Our Father doesn’t cause the pain – that is a consequence of the Fall – but He will use it at times. Furthermore, Jesus suffered and died that He might know personally what we endure. He, therefore, is able to walk with us and comfort us as no other can. When we find ourselves neediest, we are more willing to seek Him.
Pain, Suffering, and Our View of God
For centuries, non-Christians have used suffering and evil as their argument against a loving God, and Christianity in general. In fact, pastor and author Tim Keller said:
At the heart of why people disbelieve and believe in God, of why people decline and grow in character, of how God becomes less real and more real to us—is suffering.
One common misconception is that our suffering is related to personal sin. This is called retribution theology. However, this theology was for those living under the Mosaic Law, not for those living under the new covenant. Moreover, Jesus corrected this mistaken theology several times, (see John 9 as an example.)
Writer and New Testament scholar N.T. Wright asserts that there are no simple answers to why there is evil and suffering in the world. In his book, Evil and the Justice of God, Wright tells us:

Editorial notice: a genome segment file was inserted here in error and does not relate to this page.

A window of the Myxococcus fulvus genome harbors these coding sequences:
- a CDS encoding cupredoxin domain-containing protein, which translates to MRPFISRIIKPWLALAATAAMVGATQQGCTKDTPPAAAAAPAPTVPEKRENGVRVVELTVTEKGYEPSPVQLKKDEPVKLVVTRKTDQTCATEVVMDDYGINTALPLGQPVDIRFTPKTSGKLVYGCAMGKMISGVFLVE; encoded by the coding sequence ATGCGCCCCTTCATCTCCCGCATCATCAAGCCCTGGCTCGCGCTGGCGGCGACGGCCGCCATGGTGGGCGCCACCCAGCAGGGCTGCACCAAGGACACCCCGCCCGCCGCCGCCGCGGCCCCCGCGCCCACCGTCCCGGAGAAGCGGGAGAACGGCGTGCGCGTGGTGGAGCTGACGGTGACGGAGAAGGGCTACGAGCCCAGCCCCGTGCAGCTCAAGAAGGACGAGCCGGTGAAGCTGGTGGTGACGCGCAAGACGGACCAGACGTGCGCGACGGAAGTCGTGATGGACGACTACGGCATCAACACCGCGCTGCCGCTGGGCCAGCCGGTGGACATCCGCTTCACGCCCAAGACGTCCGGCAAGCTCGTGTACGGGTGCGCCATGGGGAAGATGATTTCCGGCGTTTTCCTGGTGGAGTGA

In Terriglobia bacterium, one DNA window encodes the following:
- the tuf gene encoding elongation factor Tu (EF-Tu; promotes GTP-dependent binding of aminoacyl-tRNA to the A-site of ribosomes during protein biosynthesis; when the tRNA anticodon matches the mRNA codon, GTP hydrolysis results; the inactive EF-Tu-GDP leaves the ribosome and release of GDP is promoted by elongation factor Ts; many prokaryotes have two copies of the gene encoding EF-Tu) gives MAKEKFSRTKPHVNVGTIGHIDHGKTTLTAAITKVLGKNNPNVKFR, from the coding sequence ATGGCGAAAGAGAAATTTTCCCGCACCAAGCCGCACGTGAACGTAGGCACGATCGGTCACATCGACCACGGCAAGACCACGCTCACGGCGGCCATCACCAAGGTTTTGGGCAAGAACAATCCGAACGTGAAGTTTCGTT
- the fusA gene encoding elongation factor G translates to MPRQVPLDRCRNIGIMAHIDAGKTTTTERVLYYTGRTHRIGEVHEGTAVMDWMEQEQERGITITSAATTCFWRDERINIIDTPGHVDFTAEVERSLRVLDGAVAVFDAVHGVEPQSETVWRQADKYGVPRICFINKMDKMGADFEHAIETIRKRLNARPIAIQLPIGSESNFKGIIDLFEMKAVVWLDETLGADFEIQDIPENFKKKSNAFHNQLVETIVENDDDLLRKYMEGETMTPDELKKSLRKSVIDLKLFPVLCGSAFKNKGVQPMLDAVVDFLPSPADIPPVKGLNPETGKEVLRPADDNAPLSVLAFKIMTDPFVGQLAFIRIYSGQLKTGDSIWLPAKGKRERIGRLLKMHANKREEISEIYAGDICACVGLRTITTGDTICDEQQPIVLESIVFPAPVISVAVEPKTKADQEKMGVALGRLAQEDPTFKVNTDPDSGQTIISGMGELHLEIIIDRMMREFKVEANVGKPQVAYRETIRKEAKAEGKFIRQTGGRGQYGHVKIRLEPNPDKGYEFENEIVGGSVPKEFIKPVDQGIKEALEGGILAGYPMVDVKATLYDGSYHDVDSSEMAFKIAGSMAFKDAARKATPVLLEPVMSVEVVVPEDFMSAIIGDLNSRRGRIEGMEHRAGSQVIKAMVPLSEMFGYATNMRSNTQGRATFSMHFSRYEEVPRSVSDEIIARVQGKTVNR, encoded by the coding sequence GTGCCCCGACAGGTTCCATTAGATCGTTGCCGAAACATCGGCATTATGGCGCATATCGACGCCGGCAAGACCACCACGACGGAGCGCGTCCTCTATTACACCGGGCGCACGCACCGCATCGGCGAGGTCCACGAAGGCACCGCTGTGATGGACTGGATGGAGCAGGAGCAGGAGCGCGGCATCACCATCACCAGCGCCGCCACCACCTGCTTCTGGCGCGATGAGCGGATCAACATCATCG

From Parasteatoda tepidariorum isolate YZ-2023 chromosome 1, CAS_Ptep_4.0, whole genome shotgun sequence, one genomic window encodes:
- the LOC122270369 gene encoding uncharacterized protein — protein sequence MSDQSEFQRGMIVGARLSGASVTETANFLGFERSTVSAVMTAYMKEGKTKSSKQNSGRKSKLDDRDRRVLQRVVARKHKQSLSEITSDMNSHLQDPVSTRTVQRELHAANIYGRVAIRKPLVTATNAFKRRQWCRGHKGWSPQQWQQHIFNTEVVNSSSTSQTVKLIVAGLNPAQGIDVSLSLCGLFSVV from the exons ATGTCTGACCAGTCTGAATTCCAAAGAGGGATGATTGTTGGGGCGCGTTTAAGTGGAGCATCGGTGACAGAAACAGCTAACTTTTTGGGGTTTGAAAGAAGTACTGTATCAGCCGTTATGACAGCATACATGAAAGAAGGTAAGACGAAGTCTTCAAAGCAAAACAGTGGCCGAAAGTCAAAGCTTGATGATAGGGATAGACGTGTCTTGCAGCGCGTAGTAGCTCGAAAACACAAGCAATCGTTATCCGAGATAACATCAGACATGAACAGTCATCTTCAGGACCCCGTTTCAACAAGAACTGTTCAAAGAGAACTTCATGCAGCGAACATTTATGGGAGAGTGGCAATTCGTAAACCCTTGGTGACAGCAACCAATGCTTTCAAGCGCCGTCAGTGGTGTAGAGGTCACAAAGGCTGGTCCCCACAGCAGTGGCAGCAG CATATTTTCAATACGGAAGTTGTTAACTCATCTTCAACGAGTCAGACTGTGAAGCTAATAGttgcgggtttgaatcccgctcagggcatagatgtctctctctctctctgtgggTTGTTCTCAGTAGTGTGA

…the Old Testament tells us first that the problem of evil begins in our hearts, second that God is sovereign and there is no tidy philosophical answer for it, and third, that God will resolve the problem of evil through his own intervention.
In addition, Wright says the New Testament teaches us:
The New Testament shares the story of a God who does not just stand back from evil, but who intervenes. And yet his intervention isn’t as we might expect. Jesus heals those broken by evil, he seeks out sinners, he confronts those who believe they are righteous…The cross defeats evil, not because it defeats something out there, but because it defeats the grip of evil and death in our own hearts.
I can recall so many instances in the New Testament when Jesus entered into the suffering of the people and comforted or healed someone. He isn’t a God who stands back from us in our suffering and pain.
God defeated evil and suffering through the death and resurrection of Jesus Christ. He will remove evil and suffering totally from our future world, (see Revelation 21-22,) when every tear will be wiped from our eyes forever. That is our future and our hope.
For now, He is Immanuel, God with us – through every trial, in every painful day, even on days when we wonder if life is worth living…
God. is. with. us.